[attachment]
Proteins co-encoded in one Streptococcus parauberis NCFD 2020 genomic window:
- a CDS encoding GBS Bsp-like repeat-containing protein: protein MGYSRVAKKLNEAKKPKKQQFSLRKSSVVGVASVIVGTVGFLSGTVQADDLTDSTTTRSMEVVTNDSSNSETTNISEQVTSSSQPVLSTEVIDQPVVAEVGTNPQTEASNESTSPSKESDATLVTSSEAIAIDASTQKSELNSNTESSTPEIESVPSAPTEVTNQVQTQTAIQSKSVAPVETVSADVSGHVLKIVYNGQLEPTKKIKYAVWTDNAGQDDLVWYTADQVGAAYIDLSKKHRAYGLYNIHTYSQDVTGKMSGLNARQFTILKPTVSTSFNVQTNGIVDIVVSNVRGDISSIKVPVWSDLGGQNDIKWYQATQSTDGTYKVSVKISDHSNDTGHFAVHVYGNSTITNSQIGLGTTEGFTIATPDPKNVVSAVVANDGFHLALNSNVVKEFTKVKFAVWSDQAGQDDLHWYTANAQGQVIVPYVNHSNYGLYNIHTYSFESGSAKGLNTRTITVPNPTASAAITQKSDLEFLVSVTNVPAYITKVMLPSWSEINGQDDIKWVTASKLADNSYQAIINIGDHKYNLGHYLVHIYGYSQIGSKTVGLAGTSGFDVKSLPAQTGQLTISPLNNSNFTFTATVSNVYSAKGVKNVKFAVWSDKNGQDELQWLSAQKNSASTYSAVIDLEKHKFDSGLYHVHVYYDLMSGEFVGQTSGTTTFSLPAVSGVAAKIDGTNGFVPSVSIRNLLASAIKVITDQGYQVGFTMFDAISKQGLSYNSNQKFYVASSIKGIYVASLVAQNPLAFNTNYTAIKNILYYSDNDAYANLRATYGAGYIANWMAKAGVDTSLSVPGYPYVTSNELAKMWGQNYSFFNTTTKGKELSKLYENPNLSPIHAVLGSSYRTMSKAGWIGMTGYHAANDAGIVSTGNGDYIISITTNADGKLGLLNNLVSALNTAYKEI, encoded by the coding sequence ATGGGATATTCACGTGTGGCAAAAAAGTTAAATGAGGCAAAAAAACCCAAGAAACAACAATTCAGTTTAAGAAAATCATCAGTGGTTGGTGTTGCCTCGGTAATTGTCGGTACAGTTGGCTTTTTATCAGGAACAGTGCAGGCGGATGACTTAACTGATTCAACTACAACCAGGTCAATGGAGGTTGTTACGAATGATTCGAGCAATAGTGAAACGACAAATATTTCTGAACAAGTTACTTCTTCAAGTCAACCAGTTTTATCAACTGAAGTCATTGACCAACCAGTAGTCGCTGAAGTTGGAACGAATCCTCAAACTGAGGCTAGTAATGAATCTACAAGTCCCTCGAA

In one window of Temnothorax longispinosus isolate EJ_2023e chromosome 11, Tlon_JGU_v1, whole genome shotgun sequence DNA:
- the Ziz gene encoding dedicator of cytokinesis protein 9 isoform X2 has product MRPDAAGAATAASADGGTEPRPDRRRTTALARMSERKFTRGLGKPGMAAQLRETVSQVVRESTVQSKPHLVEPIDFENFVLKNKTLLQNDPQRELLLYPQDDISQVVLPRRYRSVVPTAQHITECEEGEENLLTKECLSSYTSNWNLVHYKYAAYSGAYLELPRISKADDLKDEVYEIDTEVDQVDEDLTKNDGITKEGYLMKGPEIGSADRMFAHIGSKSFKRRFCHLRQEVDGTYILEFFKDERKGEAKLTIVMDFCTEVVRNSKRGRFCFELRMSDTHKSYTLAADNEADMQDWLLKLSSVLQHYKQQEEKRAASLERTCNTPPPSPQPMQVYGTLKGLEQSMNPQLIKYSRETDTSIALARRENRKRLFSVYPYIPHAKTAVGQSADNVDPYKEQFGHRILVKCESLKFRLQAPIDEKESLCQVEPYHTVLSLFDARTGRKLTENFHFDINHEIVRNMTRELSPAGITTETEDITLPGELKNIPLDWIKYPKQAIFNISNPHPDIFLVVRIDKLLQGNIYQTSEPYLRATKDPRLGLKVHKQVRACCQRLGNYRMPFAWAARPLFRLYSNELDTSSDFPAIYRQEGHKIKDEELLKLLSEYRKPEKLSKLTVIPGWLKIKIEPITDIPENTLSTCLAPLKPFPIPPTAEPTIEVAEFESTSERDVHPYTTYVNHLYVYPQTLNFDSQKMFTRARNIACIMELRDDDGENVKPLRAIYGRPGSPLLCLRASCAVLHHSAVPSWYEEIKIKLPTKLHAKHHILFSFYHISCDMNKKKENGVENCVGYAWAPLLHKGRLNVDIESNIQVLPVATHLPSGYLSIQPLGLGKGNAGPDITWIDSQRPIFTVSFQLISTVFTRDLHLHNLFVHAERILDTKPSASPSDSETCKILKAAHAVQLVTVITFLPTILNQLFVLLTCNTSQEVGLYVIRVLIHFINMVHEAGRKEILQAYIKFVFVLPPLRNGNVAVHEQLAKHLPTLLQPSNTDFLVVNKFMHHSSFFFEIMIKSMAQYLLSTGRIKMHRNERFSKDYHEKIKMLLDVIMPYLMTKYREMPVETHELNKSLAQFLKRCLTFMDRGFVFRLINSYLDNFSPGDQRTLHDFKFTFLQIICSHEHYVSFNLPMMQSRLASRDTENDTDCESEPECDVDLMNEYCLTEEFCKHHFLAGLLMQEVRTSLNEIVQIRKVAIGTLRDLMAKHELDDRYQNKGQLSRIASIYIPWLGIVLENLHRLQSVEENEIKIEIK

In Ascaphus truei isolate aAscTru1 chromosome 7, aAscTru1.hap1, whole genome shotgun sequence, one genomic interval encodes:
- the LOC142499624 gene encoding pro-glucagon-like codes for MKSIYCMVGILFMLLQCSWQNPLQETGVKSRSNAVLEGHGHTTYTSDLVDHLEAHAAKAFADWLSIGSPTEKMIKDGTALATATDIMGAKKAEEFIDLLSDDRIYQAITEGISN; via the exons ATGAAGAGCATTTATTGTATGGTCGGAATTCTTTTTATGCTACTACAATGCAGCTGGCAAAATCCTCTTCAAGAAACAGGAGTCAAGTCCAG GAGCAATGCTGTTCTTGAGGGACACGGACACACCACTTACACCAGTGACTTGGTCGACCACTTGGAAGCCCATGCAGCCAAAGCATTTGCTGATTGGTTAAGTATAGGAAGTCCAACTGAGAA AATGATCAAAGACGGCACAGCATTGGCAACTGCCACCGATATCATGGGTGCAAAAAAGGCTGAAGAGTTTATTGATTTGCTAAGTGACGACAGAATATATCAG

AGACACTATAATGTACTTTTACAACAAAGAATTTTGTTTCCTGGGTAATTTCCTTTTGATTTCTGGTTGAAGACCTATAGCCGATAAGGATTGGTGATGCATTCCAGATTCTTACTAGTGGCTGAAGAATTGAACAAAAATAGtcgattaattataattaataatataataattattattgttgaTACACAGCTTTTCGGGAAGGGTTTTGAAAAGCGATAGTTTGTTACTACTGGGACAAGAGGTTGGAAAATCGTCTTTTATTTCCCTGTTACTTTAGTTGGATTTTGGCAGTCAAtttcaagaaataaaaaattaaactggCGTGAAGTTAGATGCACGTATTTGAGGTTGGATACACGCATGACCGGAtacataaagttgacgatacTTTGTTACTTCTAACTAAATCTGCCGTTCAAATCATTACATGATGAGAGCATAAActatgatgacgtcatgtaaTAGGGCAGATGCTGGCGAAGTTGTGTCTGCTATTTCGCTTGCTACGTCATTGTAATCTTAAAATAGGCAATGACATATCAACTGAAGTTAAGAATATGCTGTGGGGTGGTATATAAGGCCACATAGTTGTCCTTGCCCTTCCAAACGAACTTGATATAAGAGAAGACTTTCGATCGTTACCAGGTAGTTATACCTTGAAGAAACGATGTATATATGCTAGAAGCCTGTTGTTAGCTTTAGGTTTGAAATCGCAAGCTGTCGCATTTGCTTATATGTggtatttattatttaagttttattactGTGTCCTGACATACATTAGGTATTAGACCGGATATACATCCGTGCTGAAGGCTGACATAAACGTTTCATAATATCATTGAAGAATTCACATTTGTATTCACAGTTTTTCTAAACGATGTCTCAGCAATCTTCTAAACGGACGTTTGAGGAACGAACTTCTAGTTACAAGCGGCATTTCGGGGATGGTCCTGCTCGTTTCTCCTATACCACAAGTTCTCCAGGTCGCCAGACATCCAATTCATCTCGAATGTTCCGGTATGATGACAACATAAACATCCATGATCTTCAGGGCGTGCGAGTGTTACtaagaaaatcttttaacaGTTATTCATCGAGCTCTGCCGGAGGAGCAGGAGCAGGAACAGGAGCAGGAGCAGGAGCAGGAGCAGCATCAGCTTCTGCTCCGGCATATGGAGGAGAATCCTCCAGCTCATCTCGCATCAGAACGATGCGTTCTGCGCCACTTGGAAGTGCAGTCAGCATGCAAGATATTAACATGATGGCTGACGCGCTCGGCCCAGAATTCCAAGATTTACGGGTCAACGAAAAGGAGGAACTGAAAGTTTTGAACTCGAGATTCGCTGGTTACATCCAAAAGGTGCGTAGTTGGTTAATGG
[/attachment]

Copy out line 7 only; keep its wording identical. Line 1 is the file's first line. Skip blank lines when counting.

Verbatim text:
AGACACTATAATGTACTTTTACAACAAAGAATTTTGTTTCCTGGGTAATTTCCTTTTGATTTCTGGTTGAAGACCTATAGCCGATAAGGATTGGTGATGCATTCCAGATTCTTACTAGTGGCTGAAGAATTGAACAAAAATAGtcgattaattataattaataatataataattattattgttgaTACACAGCTTTTCGGGAAGGGTTTTGAAAAGCGATAGTTTGTTACTACTGGGACAAGAGGTTGGAAAATCGTCTTTTATTTCCCTGTTACTTTAGTTGGATTTTGGCAGTCAAtttcaagaaataaaaaattaaactggCGTGAAGTTAGATGCACGTATTTGAGGTTGGATACACGCATGACCGGAtacataaagttgacgatacTTTGTTACTTCTAACTAAATCTGCCGTTCAAATCATTACATGATGAGAGCATAAActatgatgacgtcatgtaaTAGGGCAGATGCTGGCGAAGTTGTGTCTGCTATTTCGCTTGCTACGTCATTGTAATCTTAAAATAGGCAATGACATATCAACTGAAGTTAAGAATATGCTGTGGGGTGGTATATAAGGCCACATAGTTGTCCTTGCCCTTCCAAACGAACTTGATATAAGAGAAGACTTTCGATCGTTACCAGGTAGTTATACCTTGAAGAAACGATGTATATATGCTAGAAGCCTGTTGTTAGCTTTAGGTTTGAAATCGCAAGCTGTCGCATTTGCTTATATGTggtatttattatttaagttttattactGTGTCCTGACATACATTAGGTATTAGACCGGATATACATCCGTGCTGAAGGCTGACATAAACGTTTCATAATATCATTGAAGAATTCACATTTGTATTCACAGTTTTTCTAAACGATGTCTCAGCAATCTTCTAAACGGACGTTTGAGGAACGAACTTCTAGTTACAAGCGGCATTTCGGGGATGGTCCTGCTCGTTTCTCCTATACCACAAGTTCTCCAGGTCGCCAGACATCCAATTCATCTCGAATGTTCCGGTATGATGACAACATAAACATCCATGATCTTCAGGGCGTGCGAGTGTTACtaagaaaatcttttaacaGTTATTCATCGAGCTCTGCCGGAGGAGCAGGAGCAGGAACAGGAGCAGGAGCAGGAGCAGGAGCAGCATCAGCTTCTGCTCCGGCATATGGAGGAGAATCCTCCAGCTCATCTCGCATCAGAACGATGCGTTCTGCGCCACTTGGAAGTGCAGTCAGCATGCAAGATATTAACATGATGGCTGACGCGCTCGGCCCAGAATTCCAAGATTTACGGGTCAACGAAAAGGAGGAACTGAAAGTTTTGAACTCGAGATTCGCTGGTTACATCCAAAAGGTGCGTAGTTGGTTAATGG